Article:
Milken Institute School of Public Health Poster Presentations (Marvin Center & Video)

Title

Challenges in conducting research on sexual violence and HIV and methods to overcome them

Poster Number

53

Document Type

Poster

Status

Staff

Abstract Category

Epidemiology and Biostatistics

Keywords

Biomarkers; Gender-based violence; HIV Transmission; Immune System; Rape

Publication Date

4-2017

Abstract

Background: Studies have implicated sexual violence as a potential correlate of HIV acquisition in women. Characterizing how violence affects the female immune system may provide insight into the biological mechanisms of HIV transmission and ultimately improve global HIV prevention strategies. Little research has been done in this domain, and the obstacles to investigation can be daunting. We describe methodological challenges encountered and solutions.

explored while implementing a study of dysregulation of immune biomarkers in pre- and postmenopausal women following sexual assault.

Methods: We compared immune biomarkers indicative of HIV susceptibility between women who had experienced forced vaginal penetration during the preceding 12 weeks (cases) and women who had never experienced forced or coerced vaginal penetration (controls). Participants provided blood, cervicovaginal lavage and cervical swab samples for biomarker analysis at one or five visits, depending on study arm. In addition, some participants completed a computer self-administered interview at each visit.

Results: From July 2014 to June 2016, we enrolled 24 cases (21 pre-menopausal and 3 postmenopausal) and 30 controls (25 pre-menopausal and 5 post-menopausal). Challenges included accessing and defining sexual assault survivors, ensuring participant well-being during research engagement, reducing selection and information bias, collecting and processing biological samples, and adjusting for confounders such as reproductive tract infections and emotional and physical abuse. Use of sensitive, mature, and highly trained research staff in conjunction with well-articulated community and medical partnerships were key methods to overcoming challenges while promoting the safety and welfare of vulnerable study participants.

Conclusions: Research into the relationships between sexual assault, immune biomarkers and HIV is possible though not without challenges. Moreover, many survivors of sexual assault welcome the chance to help other women at risk for violence. This field of research would benefit from the development of multi-site consortia, which would allow for the combined accrual of larger study populations to clarify the individual and interacting effects of various causal factors.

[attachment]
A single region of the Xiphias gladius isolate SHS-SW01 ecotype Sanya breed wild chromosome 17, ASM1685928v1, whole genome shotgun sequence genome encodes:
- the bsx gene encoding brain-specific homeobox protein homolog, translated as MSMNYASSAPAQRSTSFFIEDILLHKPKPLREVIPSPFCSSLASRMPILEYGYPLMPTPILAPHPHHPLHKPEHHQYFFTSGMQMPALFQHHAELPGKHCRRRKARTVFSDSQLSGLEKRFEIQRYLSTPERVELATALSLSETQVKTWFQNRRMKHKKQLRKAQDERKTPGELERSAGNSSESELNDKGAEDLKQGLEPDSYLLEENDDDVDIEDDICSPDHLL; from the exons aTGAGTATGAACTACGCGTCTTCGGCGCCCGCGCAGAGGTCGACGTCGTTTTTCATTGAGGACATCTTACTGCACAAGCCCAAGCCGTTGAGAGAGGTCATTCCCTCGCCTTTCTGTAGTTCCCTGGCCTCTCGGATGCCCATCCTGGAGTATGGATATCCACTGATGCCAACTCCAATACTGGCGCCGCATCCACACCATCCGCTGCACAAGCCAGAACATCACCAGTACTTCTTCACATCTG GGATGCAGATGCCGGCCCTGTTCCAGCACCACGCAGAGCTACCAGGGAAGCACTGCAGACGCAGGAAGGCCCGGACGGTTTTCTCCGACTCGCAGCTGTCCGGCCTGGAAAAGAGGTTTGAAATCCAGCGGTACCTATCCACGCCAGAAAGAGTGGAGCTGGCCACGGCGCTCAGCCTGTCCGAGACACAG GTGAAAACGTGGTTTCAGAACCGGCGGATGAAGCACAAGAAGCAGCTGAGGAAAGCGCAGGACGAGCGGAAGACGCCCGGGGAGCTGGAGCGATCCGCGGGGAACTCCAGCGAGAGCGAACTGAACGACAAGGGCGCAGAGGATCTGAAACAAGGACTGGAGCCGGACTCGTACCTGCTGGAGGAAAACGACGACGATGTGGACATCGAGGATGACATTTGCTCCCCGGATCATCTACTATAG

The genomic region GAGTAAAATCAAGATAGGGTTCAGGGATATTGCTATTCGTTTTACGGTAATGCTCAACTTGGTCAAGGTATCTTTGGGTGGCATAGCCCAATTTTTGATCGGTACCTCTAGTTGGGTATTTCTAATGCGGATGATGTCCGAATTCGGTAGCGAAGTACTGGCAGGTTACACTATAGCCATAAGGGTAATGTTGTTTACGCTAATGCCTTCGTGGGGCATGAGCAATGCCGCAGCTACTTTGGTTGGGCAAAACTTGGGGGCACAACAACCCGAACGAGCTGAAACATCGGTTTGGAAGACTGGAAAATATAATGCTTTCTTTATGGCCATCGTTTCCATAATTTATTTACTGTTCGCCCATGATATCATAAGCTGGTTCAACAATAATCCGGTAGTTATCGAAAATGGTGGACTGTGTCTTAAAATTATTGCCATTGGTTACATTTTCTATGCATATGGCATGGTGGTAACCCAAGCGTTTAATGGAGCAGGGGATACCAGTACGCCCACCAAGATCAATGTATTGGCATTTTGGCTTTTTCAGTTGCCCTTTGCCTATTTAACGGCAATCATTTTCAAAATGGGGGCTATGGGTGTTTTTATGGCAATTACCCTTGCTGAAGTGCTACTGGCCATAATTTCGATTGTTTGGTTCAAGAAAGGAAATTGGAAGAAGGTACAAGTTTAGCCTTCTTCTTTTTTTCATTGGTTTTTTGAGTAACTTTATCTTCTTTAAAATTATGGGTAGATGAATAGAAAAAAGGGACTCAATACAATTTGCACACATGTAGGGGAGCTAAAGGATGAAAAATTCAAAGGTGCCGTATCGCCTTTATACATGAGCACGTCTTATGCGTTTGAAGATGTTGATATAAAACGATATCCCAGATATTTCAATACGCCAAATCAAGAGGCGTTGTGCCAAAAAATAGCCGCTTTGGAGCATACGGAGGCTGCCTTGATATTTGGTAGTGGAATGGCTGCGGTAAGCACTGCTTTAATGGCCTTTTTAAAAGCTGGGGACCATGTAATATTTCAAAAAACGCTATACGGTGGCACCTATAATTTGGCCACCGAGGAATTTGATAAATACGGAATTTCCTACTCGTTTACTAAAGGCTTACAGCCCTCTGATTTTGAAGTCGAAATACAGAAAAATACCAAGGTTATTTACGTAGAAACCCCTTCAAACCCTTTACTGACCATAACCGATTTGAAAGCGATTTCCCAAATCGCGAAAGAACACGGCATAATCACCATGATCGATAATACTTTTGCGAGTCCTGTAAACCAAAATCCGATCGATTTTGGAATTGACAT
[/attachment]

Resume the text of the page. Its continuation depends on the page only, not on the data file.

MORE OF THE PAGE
Creative Commons License

Creative Commons License
This work is licensed under a Creative Commons Attribution-Noncommercial-No Derivative Works 4.0 License.

Open Access

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Poster to be presented at GW Annual Research Days 2017.

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Challenges in conducting research on sexual violence and HIV and methods to overcome them

Background: Studies have implicated sexual violence as a potential correlate of HIV acquisition in women. Characterizing how violence affects the female immune system may provide insight into the biological mechanisms of HIV transmission and ultimately improve global HIV prevention strategies. Little research has been done in this domain, and the obstacles to investigation can be daunting. We describe methodological challenges encountered and solutions.

explored while implementing a study of dysregulation of immune biomarkers in pre- and postmenopausal women following sexual assault.

Methods: We compared immune biomarkers indicative of HIV susceptibility between women who had experienced forced vaginal penetration during the preceding 12 weeks (cases) and women who had never experienced forced or coerced vaginal penetration (controls). Participants provided blood, cervicovaginal lavage and cervical swab samples for biomarker analysis at one or five visits, depending on study arm. In addition, some participants completed a computer self-administered interview at each visit.

Results: From July 2014 to June 2016, we enrolled 24 cases (21 pre-menopausal and 3 postmenopausal) and 30 controls (25 pre-menopausal and 5 post-menopausal). Challenges included accessing and defining sexual assault survivors, ensuring participant well-being during research engagement, reducing selection and information bias, collecting and processing biological samples, and adjusting for confounders such as reproductive tract infections and emotional and physical abuse. Use of sensitive, mature, and highly trained research staff in conjunction with well-articulated community and medical partnerships were key methods to overcoming challenges while promoting the safety and welfare of vulnerable study participants.

Conclusions: Research into the relationships between sexual assault, immune biomarkers and HIV is possible though not without challenges. Moreover, many survivors of sexual assault welcome the chance to help other women at risk for violence. This field of research would benefit from the development of multi-site consortia, which would allow for the combined accrual of larger study populations to clarify the individual and interacting effects of various causal factors.